Today, we Americans seem to relish political incivility, accept violence as normal, fear immigrants, consider bipartisan co-operation immoral and worship guns. Only briefly do we stay aghast at mass shootings of 6-year olds, concert attendees and churchgoers. Our wealthy national leaders lack understanding and connections with poor people. Our president has loudly derided the handicapped, prisoners of war, Muslims and politicians of his own party who don't do as he says.

This is not what America was supposed to be, but it is who we have become. We have found our guns, but lost our way.

For a while, I've been plowing through "Hamilton," by Ron Chernow. This massive biography, upon which Lin Manuel Miranda's hit Broadway play is based, offers some comfort by illustrating how our national government has withstood political shenanigans and crises.

"Hamilton" reminds us that our country was meant to encompass a wide variety of ideas, but political intrigue and the rural versus city conflicts were present from our nation's birth. Yet, Alexander Hamilton indicated "America would be a meritocracy with a diversified marketplace absorbing people from all nations and backgrounds."

Today, America is having difficulty following the words of Emma Lazarus on our Statue of Liberty. Yet, last week New Jersey voters offered a glimmer of the real America. Flyers labeled "Don't let TERRORISM take over our town" were distributed prior to the Edison city mayoral election of Ravi Bhalla, an Indian-American who follows the Sikh religion. Other negative ads, against Asian and Indian candidates, who won their elections, included "Make Edison Great Again" and "the Chinese and Indians are taking over our town." In the last century, those in the upper echelons lamented that Catholics and Jews were gaining power and becoming part of the American mainstream.

The NRA has tried to convince Americans that everyone needs to be armed and that there is no need for restrictions on the type of weapons or background checks on gun purchasers. Arming everyone in libraries, schools, coffee shops, workplaces and elsewhere will not make us safe; it will make us the Wild West revisited.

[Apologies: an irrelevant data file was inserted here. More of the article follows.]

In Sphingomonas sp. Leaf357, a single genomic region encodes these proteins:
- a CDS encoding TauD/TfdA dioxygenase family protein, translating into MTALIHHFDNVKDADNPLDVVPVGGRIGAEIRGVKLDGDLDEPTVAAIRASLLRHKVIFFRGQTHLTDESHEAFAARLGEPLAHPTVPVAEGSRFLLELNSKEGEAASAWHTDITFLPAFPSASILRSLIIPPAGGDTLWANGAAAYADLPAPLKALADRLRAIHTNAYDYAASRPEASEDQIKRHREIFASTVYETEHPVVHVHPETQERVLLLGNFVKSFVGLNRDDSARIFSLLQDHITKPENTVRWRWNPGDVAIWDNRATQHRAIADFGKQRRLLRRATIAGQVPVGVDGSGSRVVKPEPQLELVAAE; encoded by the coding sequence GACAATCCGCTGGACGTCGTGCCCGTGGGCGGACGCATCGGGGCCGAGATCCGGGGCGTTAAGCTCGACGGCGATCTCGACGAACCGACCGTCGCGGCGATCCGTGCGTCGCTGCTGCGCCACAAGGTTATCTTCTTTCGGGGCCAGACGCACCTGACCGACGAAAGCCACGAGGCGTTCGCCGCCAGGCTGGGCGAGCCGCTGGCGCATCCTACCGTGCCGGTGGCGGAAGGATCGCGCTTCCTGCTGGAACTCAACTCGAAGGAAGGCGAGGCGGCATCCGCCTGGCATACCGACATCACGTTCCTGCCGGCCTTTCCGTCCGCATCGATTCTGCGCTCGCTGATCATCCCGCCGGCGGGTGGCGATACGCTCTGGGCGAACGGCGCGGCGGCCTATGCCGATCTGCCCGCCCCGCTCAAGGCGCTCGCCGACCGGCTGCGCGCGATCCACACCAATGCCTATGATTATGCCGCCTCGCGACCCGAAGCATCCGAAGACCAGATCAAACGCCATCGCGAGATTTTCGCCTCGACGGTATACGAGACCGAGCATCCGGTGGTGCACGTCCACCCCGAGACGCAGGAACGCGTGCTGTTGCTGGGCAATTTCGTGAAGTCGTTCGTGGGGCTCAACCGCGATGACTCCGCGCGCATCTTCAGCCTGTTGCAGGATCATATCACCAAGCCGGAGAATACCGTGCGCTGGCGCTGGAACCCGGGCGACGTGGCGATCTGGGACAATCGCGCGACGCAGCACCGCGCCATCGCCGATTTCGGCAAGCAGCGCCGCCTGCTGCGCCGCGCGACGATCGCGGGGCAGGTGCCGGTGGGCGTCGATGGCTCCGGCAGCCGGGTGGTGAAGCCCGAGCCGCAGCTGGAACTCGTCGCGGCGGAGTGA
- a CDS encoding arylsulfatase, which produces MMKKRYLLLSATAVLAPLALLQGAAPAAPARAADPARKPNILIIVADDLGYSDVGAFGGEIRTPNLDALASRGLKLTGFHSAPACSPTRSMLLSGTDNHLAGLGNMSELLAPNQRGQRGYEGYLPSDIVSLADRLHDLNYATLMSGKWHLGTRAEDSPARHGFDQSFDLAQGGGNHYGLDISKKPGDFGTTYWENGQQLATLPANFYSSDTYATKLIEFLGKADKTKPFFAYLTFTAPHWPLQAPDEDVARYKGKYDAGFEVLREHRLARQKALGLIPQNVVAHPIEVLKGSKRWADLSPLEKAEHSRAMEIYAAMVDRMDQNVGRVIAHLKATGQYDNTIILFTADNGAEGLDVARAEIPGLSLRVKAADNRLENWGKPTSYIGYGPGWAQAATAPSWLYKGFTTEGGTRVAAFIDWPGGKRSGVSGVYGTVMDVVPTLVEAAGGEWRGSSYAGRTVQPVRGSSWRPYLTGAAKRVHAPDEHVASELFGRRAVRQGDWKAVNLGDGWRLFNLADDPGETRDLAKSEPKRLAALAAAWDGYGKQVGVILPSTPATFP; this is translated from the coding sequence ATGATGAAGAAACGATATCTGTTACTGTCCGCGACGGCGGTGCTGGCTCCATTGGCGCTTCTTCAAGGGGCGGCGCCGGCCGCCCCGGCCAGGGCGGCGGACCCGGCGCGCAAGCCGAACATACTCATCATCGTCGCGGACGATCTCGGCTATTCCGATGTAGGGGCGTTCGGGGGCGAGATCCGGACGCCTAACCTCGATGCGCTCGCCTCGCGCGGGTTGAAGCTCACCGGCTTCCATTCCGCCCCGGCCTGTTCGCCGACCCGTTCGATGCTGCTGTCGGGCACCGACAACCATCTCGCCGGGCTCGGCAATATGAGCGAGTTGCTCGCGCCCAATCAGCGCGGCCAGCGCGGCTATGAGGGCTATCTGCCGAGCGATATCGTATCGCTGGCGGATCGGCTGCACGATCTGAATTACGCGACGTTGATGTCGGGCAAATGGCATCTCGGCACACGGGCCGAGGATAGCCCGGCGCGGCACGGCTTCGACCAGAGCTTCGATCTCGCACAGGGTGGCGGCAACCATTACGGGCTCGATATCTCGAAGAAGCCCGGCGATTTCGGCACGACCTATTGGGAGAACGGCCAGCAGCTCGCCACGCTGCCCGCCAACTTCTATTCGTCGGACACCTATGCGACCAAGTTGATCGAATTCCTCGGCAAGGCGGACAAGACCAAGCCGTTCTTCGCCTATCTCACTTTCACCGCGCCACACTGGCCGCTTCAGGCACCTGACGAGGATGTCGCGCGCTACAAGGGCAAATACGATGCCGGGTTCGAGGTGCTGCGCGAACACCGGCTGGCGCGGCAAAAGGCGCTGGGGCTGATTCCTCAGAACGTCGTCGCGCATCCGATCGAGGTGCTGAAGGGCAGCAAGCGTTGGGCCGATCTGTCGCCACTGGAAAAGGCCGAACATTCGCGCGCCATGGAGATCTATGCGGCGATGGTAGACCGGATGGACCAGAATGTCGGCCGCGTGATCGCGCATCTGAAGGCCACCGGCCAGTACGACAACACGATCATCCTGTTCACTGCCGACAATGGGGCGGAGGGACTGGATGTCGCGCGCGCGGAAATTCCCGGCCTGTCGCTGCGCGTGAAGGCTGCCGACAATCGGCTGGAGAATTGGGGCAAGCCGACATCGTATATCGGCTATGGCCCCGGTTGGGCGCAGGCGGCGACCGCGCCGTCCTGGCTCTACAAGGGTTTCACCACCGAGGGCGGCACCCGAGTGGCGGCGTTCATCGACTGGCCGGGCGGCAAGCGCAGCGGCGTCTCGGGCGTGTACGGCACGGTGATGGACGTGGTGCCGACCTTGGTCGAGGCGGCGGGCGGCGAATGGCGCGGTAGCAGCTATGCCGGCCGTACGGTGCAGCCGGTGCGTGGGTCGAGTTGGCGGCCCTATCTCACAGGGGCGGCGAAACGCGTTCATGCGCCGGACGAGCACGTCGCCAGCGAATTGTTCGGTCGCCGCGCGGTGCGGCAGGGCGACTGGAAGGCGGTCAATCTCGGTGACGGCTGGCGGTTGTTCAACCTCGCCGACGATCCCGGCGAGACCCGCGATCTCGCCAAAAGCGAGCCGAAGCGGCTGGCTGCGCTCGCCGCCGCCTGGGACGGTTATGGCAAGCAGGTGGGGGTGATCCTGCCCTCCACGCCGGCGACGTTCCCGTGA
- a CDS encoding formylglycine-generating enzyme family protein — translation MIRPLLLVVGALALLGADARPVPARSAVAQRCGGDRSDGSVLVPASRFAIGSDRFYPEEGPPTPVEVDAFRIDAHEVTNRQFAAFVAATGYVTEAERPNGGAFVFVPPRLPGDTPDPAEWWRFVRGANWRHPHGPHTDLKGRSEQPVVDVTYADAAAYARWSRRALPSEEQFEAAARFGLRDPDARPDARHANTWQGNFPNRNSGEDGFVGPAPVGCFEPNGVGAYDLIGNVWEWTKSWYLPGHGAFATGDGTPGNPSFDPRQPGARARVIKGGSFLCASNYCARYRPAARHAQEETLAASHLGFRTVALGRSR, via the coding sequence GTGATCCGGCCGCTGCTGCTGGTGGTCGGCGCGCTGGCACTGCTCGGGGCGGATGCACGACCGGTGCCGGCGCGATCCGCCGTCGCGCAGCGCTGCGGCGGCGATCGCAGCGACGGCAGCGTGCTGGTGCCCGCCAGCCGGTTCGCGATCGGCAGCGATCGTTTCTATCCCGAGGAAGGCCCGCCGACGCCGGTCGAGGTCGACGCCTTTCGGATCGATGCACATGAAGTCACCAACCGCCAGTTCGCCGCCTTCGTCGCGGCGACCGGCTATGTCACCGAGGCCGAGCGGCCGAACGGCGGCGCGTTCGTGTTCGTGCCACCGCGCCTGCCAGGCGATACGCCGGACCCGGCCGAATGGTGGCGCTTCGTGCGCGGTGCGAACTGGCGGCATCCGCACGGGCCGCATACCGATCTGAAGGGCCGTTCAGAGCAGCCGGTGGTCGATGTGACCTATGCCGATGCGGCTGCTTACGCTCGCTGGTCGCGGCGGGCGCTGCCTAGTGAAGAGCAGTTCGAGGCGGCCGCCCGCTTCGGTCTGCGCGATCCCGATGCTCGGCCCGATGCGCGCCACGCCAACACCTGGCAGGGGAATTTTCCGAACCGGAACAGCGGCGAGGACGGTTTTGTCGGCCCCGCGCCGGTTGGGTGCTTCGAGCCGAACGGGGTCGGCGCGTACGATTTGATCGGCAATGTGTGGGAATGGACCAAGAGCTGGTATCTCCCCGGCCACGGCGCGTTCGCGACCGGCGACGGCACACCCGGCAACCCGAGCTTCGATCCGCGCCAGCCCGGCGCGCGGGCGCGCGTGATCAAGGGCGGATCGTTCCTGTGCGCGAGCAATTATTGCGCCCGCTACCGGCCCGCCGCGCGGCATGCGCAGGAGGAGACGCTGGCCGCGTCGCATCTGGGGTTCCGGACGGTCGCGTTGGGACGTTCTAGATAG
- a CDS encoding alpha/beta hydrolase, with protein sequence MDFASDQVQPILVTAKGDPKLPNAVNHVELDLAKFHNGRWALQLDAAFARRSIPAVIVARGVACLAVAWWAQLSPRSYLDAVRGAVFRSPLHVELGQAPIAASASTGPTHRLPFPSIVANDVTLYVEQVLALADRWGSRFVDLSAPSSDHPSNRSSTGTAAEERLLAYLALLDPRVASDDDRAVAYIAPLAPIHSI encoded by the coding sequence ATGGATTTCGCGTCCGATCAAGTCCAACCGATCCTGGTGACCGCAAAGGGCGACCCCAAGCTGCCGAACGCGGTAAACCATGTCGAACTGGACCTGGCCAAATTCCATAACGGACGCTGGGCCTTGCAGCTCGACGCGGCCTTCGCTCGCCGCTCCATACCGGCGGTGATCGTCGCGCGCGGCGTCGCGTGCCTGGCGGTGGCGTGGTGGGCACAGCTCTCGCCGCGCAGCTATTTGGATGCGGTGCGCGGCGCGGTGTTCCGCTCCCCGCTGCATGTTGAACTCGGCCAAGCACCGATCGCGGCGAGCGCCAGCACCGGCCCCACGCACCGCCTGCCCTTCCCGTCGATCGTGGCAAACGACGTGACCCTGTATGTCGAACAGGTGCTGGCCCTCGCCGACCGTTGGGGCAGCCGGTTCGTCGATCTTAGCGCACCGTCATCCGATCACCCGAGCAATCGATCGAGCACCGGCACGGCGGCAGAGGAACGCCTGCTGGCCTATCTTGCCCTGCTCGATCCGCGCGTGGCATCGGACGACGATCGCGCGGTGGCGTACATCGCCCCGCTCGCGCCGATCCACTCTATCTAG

Today, we Americans see too many gun deaths and massive shootings. In his studies, Adam Lankford at the University of Alabama, reported in the New York Times, that Americans own 42 percent of the world's guns, but have less than 5 percent of the world's population. For countries with more than 10 million residents, only Yemen, known for instability and violence, has the second highest rate of gun ownership and a higher rate of mass shootings. The study statistics found that rates of mental health disorders, use of video games and diversity among its population did not account for mass shootings.

The Tulsa World and Politifact recently reported a Texas State University study indicating that from 2000-2014 there were more people injured or killed in mass shootings in our country than in the combined victims in 10 other countries, including Australia, Canada, China, England, France and Germany.

Taking the other side of the gun debate, a recent column in the Washington Post touted the importance of gun ownership, suggesting that the Holocaust could not have happened in Nazi Germany had all their citizens been permitted to have guns.

Our country is constantly evolving; we cannot go back to the past in technology, jobs, science, family structures and more. But we can find our way back to civility, acceptance of differences and cooperation. That won't kill us; more guns with no rational restrictions on type of weapon or purchasers can.

Diane W. Mufson is a retired psychologist. Her email is